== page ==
If you must use fixed-width page layouts, don't forget to flush

Steve Outing asks why so many Web sites put their (fixed-width) content flush-left in the browser window, and not in the center.

I’m not a designer, but I know why I do it. When you have centered pages and go from one site to another, the location of the top left of the page in the browser window is going to move every time you go from one site to another.

I find news.com’s centered presentation very disorienting when I move there from pretty much any other site.

Eliminating fixed-width layouts is also better because they give designers the illusion of more control of presentation than they really have. Fixed width for navigation and advertising columns is more justifiable, but content should be set free and more control over presentation should be ceded to the user.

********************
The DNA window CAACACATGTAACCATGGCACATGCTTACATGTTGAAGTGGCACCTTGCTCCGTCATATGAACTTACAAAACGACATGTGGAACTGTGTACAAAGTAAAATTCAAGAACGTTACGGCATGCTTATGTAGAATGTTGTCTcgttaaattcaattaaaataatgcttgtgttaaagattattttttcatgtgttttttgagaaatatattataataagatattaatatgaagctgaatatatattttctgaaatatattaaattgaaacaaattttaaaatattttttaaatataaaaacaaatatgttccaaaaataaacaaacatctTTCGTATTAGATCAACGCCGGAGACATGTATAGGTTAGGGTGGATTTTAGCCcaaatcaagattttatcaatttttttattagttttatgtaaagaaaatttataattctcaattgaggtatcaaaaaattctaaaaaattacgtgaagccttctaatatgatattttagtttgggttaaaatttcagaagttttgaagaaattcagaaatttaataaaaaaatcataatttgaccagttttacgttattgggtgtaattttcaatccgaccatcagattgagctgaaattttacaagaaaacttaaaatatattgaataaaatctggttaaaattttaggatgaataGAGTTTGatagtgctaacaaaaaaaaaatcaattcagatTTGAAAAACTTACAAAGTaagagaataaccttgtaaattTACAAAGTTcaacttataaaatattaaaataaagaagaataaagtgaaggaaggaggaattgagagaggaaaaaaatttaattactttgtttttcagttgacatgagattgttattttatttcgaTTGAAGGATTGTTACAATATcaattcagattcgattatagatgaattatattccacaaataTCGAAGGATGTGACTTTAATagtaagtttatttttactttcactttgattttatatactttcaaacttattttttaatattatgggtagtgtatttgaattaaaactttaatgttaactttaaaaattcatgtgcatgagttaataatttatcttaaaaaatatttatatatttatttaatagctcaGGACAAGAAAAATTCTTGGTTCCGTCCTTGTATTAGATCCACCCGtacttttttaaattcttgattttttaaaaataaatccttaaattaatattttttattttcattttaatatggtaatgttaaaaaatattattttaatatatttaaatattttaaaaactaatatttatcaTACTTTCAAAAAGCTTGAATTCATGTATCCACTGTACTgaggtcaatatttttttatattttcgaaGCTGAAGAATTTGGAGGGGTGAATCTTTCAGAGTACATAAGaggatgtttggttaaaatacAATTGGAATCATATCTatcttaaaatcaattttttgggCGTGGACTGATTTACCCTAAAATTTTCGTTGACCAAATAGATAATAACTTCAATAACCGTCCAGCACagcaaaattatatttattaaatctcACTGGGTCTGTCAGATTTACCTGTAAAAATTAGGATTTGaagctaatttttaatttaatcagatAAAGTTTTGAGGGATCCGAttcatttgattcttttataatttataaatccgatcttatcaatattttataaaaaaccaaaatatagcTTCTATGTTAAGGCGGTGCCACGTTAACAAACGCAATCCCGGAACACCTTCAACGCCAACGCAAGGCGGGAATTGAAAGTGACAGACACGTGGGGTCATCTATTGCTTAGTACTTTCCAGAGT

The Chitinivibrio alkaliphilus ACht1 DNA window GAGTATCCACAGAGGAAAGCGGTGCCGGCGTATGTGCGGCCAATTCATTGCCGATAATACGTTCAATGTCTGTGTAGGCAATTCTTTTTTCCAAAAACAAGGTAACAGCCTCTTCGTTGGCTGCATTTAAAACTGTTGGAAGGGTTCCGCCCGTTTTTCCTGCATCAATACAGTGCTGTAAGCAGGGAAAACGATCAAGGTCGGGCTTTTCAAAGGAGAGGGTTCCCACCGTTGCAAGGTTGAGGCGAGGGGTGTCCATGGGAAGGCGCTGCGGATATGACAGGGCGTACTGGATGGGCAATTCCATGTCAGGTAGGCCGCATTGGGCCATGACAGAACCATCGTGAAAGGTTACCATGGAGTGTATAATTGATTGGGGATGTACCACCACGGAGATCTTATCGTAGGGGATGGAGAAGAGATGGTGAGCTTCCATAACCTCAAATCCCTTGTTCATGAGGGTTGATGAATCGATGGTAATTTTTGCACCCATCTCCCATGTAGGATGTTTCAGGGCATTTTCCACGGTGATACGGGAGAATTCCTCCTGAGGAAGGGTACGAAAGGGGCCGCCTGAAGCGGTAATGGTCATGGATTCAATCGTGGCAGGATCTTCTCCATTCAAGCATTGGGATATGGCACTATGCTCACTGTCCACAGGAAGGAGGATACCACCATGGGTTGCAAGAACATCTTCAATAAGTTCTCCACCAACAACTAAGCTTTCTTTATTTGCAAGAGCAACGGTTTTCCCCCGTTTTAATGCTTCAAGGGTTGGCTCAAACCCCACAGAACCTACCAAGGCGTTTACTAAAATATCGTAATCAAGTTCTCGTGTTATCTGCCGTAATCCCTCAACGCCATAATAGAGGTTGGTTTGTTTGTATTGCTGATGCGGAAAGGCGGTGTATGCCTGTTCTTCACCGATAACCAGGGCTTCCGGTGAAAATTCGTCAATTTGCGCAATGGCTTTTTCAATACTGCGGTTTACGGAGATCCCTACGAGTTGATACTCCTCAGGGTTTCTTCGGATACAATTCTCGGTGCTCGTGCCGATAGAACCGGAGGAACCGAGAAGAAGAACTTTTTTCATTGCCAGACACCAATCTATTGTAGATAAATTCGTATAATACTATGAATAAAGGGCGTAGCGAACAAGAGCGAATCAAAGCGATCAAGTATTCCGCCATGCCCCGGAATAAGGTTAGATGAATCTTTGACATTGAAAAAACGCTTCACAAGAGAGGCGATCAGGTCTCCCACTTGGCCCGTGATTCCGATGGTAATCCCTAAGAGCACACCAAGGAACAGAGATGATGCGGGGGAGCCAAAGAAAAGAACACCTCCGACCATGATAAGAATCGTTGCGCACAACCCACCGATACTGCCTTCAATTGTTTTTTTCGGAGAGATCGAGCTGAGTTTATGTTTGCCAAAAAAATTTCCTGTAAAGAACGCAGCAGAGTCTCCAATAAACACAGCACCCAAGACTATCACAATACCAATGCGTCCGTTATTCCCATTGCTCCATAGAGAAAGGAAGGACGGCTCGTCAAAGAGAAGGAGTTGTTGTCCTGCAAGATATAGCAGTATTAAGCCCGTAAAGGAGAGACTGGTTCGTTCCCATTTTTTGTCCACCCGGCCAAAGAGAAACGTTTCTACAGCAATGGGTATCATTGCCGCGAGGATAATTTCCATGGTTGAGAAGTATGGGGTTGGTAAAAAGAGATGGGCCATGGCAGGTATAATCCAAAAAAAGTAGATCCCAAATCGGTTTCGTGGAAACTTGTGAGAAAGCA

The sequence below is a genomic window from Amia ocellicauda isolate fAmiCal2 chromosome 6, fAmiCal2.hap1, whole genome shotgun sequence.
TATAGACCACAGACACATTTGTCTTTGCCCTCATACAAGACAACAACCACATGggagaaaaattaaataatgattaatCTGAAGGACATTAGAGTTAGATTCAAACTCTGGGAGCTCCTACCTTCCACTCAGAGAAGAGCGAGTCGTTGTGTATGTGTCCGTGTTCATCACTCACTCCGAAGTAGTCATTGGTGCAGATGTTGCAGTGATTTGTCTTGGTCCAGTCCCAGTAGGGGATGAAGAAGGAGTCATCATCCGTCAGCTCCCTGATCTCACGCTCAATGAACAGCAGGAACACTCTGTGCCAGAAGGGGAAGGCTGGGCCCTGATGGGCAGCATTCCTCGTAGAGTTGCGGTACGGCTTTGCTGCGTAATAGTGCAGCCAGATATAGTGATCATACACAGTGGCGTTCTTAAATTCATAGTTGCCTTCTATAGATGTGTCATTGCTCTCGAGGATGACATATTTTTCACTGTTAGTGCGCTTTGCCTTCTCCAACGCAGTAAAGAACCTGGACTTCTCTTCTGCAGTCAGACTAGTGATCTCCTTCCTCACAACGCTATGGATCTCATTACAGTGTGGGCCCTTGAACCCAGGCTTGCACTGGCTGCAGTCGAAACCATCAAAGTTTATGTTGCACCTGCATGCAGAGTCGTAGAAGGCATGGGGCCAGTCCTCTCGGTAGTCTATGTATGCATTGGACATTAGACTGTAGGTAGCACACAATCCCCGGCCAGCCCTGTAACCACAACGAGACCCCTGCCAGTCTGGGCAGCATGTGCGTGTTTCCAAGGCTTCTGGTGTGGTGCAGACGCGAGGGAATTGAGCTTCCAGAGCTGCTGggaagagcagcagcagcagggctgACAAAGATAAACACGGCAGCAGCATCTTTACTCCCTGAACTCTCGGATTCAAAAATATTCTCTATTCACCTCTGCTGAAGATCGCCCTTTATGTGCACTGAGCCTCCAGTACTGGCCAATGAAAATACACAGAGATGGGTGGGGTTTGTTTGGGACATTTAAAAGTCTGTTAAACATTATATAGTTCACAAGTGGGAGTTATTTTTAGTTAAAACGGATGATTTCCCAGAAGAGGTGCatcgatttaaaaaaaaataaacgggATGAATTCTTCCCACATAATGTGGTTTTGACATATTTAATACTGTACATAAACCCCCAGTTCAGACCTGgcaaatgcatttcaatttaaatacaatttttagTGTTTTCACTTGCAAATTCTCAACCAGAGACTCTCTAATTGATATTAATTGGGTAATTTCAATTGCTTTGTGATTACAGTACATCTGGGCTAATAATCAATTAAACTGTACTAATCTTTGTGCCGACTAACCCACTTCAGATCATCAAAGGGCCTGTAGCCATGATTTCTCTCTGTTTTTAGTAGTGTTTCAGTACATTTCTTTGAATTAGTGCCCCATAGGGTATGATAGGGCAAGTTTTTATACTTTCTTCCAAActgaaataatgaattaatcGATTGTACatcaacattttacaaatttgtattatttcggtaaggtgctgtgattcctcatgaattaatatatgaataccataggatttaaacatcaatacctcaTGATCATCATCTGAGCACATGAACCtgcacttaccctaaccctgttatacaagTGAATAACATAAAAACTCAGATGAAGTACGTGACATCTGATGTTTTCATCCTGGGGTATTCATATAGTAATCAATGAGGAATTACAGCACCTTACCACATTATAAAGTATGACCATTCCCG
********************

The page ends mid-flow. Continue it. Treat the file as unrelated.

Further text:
5 thoughts on “If you must use fixed-width page layouts, don't forget to flush

  1. eMarketer looks flush-left to me (Safari).
    http://talkingpointsmemo.com/, otherwise excellent, illustrates both points. The content column is way too narrow, especially if you’re inclined to boost the font size a tick to avoid reaching for one’s reading glasses.

  2. Un-fixing your layout, fixing your CSS
    MediaSavvy brings up two points about fixed-width layouts: Fixed-width layouts should be flush left: I’m not so sure about this one. When I’m going to a new site I don’t expect any of that sites UI elements to be in similar places as …

  3. Un-fixing your layout, fixing your CSS
    MediaSavvy brings up two points about fixed-width layouts: 1. Fixed-width layouts should be flush left: I’m not so sure about this one. When I’m going to a new site I don’t expect any of that sites UI elements to be in similar places …

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